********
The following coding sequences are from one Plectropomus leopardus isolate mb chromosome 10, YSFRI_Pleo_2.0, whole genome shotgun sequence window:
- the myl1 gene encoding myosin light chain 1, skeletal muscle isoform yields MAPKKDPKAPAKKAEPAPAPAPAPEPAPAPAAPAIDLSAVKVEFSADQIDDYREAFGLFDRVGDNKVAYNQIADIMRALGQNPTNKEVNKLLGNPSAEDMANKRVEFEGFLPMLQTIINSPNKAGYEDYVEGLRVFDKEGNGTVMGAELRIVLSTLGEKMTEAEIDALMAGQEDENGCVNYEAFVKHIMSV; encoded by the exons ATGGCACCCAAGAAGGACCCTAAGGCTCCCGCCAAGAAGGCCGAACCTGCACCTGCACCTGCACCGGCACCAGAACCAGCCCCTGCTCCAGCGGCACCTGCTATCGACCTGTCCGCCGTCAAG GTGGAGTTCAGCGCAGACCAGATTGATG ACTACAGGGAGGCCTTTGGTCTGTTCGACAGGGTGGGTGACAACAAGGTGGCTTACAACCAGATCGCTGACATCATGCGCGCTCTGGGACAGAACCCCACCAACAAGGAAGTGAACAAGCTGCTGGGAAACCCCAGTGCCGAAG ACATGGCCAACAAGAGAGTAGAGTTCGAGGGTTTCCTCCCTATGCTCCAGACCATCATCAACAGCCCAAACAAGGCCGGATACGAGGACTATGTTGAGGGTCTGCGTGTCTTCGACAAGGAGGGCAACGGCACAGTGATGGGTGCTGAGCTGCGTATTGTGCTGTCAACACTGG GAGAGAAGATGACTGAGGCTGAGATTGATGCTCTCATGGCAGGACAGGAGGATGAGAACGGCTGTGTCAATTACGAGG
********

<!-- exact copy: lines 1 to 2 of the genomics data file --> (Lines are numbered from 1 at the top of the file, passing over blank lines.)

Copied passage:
The following coding sequences are from one Plectropomus leopardus isolate mb chromosome 10, YSFRI_Pleo_2.0, whole genome shotgun sequence window:
- the myl1 gene encoding myosin light chain 1, skeletal muscle isoform yields MAPKKDPKAPAKKAEPAPAPAPAPEPAPAPAAPAIDLSAVKVEFSADQIDDYREAFGLFDRVGDNKVAYNQIADIMRALGQNPTNKEVNKLLGNPSAEDMANKRVEFEGFLPMLQTIINSPNKAGYEDYVEGLRVFDKEGNGTVMGAELRIVLSTLGEKMTEAEIDALMAGQEDENGCVNYEAFVKHIMSV; encoded by the exons ATGGCACCCAAGAAGGACCCTAAGGCTCCCGCCAAGAAGGCCGAACCTGCACCTGCACCTGCACCGGCACCAGAACCAGCCCCTGCTCCAGCGGCACCTGCTATCGACCTGTCCGCCGTCAAG GTGGAGTTCAGCGCAGACCAGATTGATG ACTACAGGGAGGCCTTTGGTCTGTTCGACAGGGTGGGTGACAACAAGGTGGCTTACAACCAGATCGCTGACATCATGCGCGCTCTGGGACAGAACCCCACCAACAAGGAAGTGAACAAGCTGCTGGGAAACCCCAGTGCCGAAG ACATGGCCAACAAGAGAGTAGAGTTCGAGGGTTTCCTCCCTATGCTCCAGACCATCATCAACAGCCCAAACAAGGCCGGATACGAGGACTATGTTGAGGGTCTGCGTGTCTTCGACAAGGAGGGCAACGGCACAGTGATGGGTGCTGAGCTGCGTATTGTGCTGTCAACACTGG GAGAGAAGATGACTGAGGCTGAGATTGATGCTCTCATGGCAGGACAGGAGGATGAGAACGGCTGTGTCAATTACGAGG